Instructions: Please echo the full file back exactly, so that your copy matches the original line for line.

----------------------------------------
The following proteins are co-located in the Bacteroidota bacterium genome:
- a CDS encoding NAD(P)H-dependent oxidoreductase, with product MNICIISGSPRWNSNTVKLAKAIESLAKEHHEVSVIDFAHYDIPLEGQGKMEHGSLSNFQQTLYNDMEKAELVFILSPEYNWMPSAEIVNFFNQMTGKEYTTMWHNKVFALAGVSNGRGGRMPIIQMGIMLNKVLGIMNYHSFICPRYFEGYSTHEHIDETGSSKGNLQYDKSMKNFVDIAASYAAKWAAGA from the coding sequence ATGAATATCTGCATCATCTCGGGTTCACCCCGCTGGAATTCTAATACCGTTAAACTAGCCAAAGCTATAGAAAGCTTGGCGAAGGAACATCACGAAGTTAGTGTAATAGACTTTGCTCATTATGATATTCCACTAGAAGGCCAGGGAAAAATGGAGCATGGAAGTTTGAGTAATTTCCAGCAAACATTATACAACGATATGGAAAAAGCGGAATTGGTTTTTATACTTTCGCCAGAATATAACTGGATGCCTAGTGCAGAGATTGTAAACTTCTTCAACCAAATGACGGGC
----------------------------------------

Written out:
The following proteins are co-located in the Bacteroidota bacterium genome:
- a CDS encoding NAD(P)H-dependent oxidoreductase, with product MNICIISGSPRWNSNTVKLAKAIESLAKEHHEVSVIDFAHYDIPLEGQGKMEHGSLSNFQQTLYNDMEKAELVFILSPEYNWMPSAEIVNFFNQMTGKEYTTMWHNKVFALAGVSNGRGGRMPIIQMGIMLNKVLGIMNYHSFICPRYFEGYSTHEHIDETGSSKGNLQYDKSMKNFVDIAASYAAKWAAGA from the coding sequence ATGAATATCTGCATCATCTCGGGTTCACCCCGCTGGAATTCTAATACCGTTAAACTAGCCAAAGCTATAGAAAGCTTGGCGAAGGAACATCACGAAGTTAGTGTAATAGACTTTGCTCATTATGATATTCCACTAGAAGGCCAGGGAAAAATGGAGCATGGAAGTTTGAGTAATTTCCAGCAAACATTATACAACGATATGGAAAAAGCGGAATTGGTTTTTATACTTTCGCCAGAATATAACTGGATGCCTAGTGCAGAGATTGTAAACTTCTTCAACCAAATGACGGGC